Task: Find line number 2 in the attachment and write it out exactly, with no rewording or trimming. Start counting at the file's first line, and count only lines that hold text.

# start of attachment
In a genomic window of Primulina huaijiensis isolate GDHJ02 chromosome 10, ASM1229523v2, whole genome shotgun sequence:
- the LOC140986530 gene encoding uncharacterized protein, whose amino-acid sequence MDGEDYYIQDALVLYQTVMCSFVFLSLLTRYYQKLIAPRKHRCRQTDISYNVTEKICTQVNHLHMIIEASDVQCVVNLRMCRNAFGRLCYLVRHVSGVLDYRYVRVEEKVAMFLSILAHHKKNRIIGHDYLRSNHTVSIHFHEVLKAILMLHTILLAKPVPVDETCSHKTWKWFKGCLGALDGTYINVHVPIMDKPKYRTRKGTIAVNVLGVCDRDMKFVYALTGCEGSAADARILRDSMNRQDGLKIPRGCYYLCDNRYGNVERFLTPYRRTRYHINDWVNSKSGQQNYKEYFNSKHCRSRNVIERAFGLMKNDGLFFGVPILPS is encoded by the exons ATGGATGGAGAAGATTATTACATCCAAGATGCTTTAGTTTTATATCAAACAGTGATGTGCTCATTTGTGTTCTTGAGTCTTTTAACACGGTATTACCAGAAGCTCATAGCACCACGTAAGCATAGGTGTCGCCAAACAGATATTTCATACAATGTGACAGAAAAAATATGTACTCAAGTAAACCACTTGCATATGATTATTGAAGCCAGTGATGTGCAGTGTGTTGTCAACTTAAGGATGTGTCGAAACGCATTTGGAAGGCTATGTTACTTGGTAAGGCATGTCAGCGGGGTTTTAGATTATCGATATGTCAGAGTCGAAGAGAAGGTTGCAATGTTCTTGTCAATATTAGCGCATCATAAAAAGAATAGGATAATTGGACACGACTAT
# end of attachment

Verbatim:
- the LOC140986530 gene encoding uncharacterized protein, whose amino-acid sequence MDGEDYYIQDALVLYQTVMCSFVFLSLLTRYYQKLIAPRKHRCRQTDISYNVTEKICTQVNHLHMIIEASDVQCVVNLRMCRNAFGRLCYLVRHVSGVLDYRYVRVEEKVAMFLSILAHHKKNRIIGHDYLRSNHTVSIHFHEVLKAILMLHTILLAKPVPVDETCSHKTWKWFKGCLGALDGTYINVHVPIMDKPKYRTRKGTIAVNVLGVCDRDMKFVYALTGCEGSAADARILRDSMNRQDGLKIPRGCYYLCDNRYGNVERFLTPYRRTRYHINDWVNSKSGQQNYKEYFNSKHCRSRNVIERAFGLMKNDGLFFGVPILPS is encoded by the exons ATGGATGGAGAAGATTATTACATCCAAGATGCTTTAGTTTTATATCAAACAGTGATGTGCTCATTTGTGTTCTTGAGTCTTTTAACACGGTATTACCAGAAGCTCATAGCACCACGTAAGCATAGGTGTCGCCAAACAGATATTTCATACAATGTGACAGAAAAAATATGTACTCAAGTAAACCACTTGCATATGATTATTGAAGCCAGTGATGTGCAGTGTGTTGTCAACTTAAGGATGTGTCGAAACGCATTTGGAAGGCTATGTTACTTGGTAAGGCATGTCAGCGGGGTTTTAGATTATCGATATGTCAGAGTCGAAGAGAAGGTTGCAATGTTCTTGTCAATATTAGCGCATCATAAAAAGAATAGGATAATTGGACACGACTAT